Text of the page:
Anda di halaman 1dari 4

Hon Wei Khor

E57X Analytical Essay: The Laughing Man

The Laughing Gedsuski Storytelling is an ancient form of art which is mastered by the same people who are skilled in improvisation. A good storyteller knows how to tell an interesting one, and often draws from his own life experiences to sculpt his storys plot. In fact, a story can sometimes tell us a fair bit about an authors own thoughts and emotions at certain points of his life, perhaps even better than he could if directly set to accomplish such an endeavor. Today, most of our

stories take the form of books that authors spent significant time writing and revising(usually). Thus, modern storytelling is much less reliant on improvisation. Some of these authors take advantage of the past of storytelling, and write stories about storytellers, thus creating storieswithin-stories. One example of these storytellers in stories is Scheherazade, the queen in

Arabian Nights who tells her husband countless stories in order to delay her own execution. Much like how spoken stories can sometimes reveal background information about the narrator, the secondary, or inner story in a story-within-a-story usually reveals a lot about characters in the first-level story(Probably because the author wants us to). JD Salingers The Laughing Man uses this exact tool. JD Salingers short story, The Laughing Man illustrates a young mans journey into manhood and twenty-five young teens sharing of that experience through storytelling. A

college student, John Gedsuski, experiences the joys of a loving relationship and the pains of a seemingly abrupt end to his relationship with his ex-girlfriend Mary Hudson. Through telling the story of a bandit called The Laughing Man, John conveys his feelings to a group of young nave children who learn and develop emotionally alongside John.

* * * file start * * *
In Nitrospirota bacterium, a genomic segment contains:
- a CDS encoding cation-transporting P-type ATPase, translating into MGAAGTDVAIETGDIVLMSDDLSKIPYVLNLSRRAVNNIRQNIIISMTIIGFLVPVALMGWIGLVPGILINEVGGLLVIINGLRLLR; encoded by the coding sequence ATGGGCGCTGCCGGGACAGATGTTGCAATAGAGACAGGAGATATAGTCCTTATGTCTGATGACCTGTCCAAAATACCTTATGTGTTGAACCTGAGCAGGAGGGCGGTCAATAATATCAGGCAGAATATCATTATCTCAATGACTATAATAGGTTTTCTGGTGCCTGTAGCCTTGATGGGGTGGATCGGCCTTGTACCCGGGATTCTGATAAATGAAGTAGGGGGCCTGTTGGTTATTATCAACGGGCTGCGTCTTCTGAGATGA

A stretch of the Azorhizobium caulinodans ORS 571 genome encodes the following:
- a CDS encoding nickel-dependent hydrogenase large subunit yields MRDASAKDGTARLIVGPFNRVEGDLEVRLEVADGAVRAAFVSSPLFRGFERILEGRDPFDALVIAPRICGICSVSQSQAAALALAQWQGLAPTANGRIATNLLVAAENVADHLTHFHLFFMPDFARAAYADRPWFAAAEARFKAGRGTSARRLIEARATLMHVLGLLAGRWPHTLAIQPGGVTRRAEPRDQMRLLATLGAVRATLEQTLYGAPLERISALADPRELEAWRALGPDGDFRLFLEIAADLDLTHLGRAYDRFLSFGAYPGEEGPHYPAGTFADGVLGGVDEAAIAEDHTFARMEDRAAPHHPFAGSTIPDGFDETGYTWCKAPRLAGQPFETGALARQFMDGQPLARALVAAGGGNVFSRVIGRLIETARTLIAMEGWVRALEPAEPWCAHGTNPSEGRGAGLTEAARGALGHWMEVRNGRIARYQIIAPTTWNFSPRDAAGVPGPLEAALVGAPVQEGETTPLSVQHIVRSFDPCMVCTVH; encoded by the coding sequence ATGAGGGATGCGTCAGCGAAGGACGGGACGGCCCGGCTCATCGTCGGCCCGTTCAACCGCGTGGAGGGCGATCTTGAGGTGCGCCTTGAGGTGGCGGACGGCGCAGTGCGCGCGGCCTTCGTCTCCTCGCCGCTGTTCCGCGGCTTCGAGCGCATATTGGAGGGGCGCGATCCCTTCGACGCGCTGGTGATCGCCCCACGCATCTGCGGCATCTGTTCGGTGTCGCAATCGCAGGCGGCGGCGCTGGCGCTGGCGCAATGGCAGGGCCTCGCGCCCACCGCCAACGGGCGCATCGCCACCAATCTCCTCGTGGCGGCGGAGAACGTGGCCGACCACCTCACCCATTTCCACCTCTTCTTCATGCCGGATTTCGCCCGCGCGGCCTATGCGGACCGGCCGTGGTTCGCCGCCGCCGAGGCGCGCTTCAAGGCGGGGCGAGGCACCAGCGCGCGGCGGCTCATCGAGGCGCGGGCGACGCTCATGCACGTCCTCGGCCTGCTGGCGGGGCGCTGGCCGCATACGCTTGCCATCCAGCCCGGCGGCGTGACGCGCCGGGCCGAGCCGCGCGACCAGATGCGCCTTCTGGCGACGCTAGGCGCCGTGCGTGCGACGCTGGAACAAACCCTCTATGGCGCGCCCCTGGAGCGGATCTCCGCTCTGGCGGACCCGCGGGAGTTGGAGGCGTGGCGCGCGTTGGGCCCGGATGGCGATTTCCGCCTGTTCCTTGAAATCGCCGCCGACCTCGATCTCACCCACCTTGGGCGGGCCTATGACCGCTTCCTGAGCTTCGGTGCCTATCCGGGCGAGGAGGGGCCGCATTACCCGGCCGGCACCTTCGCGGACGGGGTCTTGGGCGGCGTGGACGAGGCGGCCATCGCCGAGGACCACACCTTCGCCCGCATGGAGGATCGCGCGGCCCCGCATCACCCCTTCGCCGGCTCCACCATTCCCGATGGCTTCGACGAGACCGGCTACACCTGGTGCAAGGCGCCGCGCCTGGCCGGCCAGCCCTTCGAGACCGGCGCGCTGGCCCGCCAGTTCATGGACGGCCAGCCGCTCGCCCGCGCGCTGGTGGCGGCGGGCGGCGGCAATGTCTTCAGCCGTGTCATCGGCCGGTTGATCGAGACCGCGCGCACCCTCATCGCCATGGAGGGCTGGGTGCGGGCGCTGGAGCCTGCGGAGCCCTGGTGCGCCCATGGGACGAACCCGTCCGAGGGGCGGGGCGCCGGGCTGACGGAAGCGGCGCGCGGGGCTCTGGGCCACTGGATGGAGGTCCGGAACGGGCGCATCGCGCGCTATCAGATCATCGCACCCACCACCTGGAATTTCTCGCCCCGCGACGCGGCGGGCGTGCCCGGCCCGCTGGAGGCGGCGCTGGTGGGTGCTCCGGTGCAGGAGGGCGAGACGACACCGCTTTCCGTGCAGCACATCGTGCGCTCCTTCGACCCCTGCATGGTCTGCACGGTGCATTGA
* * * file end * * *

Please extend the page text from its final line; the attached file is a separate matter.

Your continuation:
Hon Wei Khor

E57X Analytical Essay: The Laughing Man

The Laughing Man is a story from the point of view of a narrator reliving one of his most memorable childhood experiences. The narrator, along with twenty-four other children, was part of a club called the Comanche Club. Their leader was John Gedsuski, a NYU law student in his early 20s, whom they called the Chief. The Chief was not only a babysitter for the children, but a teacher as well. Besides bringing the children to the park and playing games with them, the Chief also told the children the story of The Laughing Man every once in a while. The Laughing Man was a story about a bandit with such a horrible facial disfiguration that he needed to wear a mask at all times and was only able to befriend animals. The Chief, too, wasnt exactly a very handsome man(even though the narrator had thought so as a child), and had few friends among his peers; the Comanches were nearly the only friends that he had. As he grew up, the Laughing Man quickly learned many skills which helped make him one of the most brilliant bandits in the countryside. Likewise, the Chief was a man of many achievements and virtues, having been an Eagle scout, invited to try out for the New York Giants, a fire builder and extinguisher, expertly trained in first-aid, among many other skills. Over time, the nave Comanches developed a strong emotional bond with their hero, the Laughing Man. Each of the children saw himself as a descendent of the Laughing Man. One day, the Chief introduced the Comanches to Mary Hudson, who was his girlfriend at the time. For a while, the Comanches and the Chief continued their routine of playing sports and listening to the Chiefs latest installments of the Laughing Man, sometimes with Mary, who earned the friendship of the originally apprehensive Comanches with her skill in playing baseball. Several months after Mary had first met the Comanches, the Chief ended an installment of the Laughing Man on an ominous cliffhanger in which the Laughing Man was caught in a death-trap with seemingly no visible way out. Shortly after, in the middle of a Comanche Club baseball game,